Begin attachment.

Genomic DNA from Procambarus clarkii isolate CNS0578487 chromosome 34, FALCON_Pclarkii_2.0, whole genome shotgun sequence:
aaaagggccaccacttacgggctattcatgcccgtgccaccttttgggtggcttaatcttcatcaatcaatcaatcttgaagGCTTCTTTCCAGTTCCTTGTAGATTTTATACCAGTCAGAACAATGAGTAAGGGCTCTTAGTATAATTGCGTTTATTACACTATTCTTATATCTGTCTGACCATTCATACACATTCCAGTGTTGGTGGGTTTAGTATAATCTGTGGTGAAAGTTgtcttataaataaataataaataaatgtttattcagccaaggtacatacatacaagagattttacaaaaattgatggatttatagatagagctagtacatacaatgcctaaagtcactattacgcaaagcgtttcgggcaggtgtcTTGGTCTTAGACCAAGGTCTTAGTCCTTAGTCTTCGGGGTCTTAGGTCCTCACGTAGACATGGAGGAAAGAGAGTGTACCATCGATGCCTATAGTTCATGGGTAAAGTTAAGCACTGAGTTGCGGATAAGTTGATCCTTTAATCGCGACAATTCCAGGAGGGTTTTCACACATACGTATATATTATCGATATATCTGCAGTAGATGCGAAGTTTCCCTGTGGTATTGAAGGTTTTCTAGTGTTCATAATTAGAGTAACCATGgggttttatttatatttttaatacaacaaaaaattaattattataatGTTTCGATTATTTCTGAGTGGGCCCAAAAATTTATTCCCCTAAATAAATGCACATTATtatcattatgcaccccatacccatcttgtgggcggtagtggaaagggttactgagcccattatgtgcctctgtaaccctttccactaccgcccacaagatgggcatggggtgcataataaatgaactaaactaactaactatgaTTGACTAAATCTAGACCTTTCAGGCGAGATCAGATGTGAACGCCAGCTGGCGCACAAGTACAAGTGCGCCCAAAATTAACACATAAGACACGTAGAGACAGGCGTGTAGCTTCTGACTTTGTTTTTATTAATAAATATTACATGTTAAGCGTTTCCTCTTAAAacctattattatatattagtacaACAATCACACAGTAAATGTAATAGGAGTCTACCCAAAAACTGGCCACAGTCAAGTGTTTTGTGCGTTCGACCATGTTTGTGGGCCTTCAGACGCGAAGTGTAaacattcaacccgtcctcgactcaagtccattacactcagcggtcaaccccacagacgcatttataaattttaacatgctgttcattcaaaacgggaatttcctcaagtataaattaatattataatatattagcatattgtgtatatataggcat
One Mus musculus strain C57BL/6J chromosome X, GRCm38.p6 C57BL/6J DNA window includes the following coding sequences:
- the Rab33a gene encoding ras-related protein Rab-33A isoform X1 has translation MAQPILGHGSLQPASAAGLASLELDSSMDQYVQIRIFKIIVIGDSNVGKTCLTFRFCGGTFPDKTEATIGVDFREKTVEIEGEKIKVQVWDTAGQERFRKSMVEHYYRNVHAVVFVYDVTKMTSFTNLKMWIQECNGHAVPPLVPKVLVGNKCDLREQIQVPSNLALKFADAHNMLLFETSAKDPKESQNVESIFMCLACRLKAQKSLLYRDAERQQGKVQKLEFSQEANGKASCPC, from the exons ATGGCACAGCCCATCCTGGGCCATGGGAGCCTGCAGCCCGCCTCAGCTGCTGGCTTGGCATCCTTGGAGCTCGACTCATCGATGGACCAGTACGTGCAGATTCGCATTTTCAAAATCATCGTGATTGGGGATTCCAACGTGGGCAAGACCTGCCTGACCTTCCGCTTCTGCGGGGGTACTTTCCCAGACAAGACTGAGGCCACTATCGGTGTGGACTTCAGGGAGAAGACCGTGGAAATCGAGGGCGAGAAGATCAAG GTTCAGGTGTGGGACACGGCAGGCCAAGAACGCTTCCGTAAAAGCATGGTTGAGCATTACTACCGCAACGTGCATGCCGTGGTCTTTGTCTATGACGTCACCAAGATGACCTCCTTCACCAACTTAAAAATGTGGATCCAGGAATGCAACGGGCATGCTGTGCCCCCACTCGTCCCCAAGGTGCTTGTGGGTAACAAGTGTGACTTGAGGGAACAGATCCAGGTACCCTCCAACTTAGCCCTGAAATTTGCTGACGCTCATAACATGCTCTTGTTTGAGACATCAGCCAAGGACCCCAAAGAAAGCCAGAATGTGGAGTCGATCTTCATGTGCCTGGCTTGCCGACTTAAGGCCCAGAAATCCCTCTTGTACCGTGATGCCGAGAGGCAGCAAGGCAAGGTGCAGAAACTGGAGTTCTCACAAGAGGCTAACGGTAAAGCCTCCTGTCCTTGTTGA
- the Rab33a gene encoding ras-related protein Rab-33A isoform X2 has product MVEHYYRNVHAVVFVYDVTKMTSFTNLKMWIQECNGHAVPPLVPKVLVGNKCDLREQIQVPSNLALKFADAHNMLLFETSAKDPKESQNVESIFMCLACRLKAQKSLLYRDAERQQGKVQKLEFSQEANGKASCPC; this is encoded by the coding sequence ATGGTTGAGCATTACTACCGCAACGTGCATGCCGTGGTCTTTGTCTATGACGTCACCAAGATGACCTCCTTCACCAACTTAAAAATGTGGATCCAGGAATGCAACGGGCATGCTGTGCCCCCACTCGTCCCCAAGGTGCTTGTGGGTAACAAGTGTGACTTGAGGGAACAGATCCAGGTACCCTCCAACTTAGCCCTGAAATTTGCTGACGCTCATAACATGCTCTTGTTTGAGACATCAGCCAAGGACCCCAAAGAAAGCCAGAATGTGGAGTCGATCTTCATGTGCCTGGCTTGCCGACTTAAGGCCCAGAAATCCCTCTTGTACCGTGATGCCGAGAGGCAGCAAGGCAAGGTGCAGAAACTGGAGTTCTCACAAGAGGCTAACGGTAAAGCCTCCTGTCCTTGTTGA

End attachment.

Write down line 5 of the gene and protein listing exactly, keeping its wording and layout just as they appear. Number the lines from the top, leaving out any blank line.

- the Rab33a gene encoding ras-related protein Rab-33A isoform X2 has product MVEHYYRNVHAVVFVYDVTKMTSFTNLKMWIQECNGHAVPPLVPKVLVGNKCDLREQIQVPSNLALKFADAHNMLLFETSAKDPKESQNVESIFMCLACRLKAQKSLLYRDAERQQGKVQKLEFSQEANGKASCPC; this is encoded by the coding sequence ATGGTTGAGCATTACTACCGCAACGTGCATGCCGTGGTCTTTGTCTATGACGTCACCAAGATGACCTCCTTCACCAACTTAAAAATGTGGATCCAGGAATGCAACGGGCATGCTGTGCCCCCACTCGTCCCCAAGGTGCTTGTGGGTAACAAGTGTGACTTGAGGGAACAGATCCAGGTACCCTCCAACTTAGCCCTGAAATTTGCTGACGCTCATAACATGCTCTTGTTTGAGACATCAGCCAAGGACCCCAAAGAAAGCCAGAATGTGGAGTCGATCTTCATGTGCCTGGCTTGCCGACTTAAGGCCCAGAAATCCCTCTTGTACCGTGATGCCGAGAGGCAGCAAGGCAAGGTGCAGAAACTGGAGTTCTCACAAGAGGCTAACGGTAAAGCCTCCTGTCCTTGTTGA